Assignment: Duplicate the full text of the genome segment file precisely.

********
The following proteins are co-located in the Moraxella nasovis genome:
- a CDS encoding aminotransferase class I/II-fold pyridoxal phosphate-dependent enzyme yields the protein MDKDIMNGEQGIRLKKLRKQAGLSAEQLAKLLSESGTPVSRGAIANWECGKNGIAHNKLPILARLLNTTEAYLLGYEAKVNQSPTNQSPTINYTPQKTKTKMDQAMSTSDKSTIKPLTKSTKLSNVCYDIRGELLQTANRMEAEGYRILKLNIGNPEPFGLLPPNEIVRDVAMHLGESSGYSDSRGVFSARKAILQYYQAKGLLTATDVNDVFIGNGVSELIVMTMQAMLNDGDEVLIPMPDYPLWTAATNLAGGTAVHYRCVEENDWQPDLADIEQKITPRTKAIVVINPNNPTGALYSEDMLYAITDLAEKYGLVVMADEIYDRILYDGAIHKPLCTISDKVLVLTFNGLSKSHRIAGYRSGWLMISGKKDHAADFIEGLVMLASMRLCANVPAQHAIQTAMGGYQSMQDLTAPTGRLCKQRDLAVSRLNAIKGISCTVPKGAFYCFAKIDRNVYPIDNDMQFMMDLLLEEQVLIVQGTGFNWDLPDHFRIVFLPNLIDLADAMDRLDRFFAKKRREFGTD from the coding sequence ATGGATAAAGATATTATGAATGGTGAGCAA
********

The following proteins are co-located in the Moraxella nasovis genome:
- a CDS encoding aminotransferase class I/II-fold pyridoxal phosphate-dependent enzyme yields the protein MDKDIMNGEQGIRLKKLRKQAGLSAEQLAKLLSESGTPVSRGAIANWECGKNGIAHNKLPILARLLNTTEAYLLGYEAKVNQSPTNQSPTINYTPQKTKTKMDQAMSTSDKSTIKPLTKSTKLSNVCYDIRGELLQTANRMEAEGYRILKLNIGNPEPFGLLPPNEIVRDVAMHLGESSGYSDSRGVFSARKAILQYYQAKGLLTATDVNDVFIGNGVSELIVMTMQAMLNDGDEVLIPMPDYPLWTAATNLAGGTAVHYRCVEENDWQPDLADIEQKITPRTKAIVVINPNNPTGALYSEDMLYAITDLAEKYGLVVMADEIYDRILYDGAIHKPLCTISDKVLVLTFNGLSKSHRIAGYRSGWLMISGKKDHAADFIEGLVMLASMRLCANVPAQHAIQTAMGGYQSMQDLTAPTGRLCKQRDLAVSRLNAIKGISCTVPKGAFYCFAKIDRNVYPIDNDMQFMMDLLLEEQVLIVQGTGFNWDLPDHFRIVFLPNLIDLADAMDRLDRFFAKKRREFGTD from the coding sequence ATGGATAAAGATATTATGAATGGTGAGCAA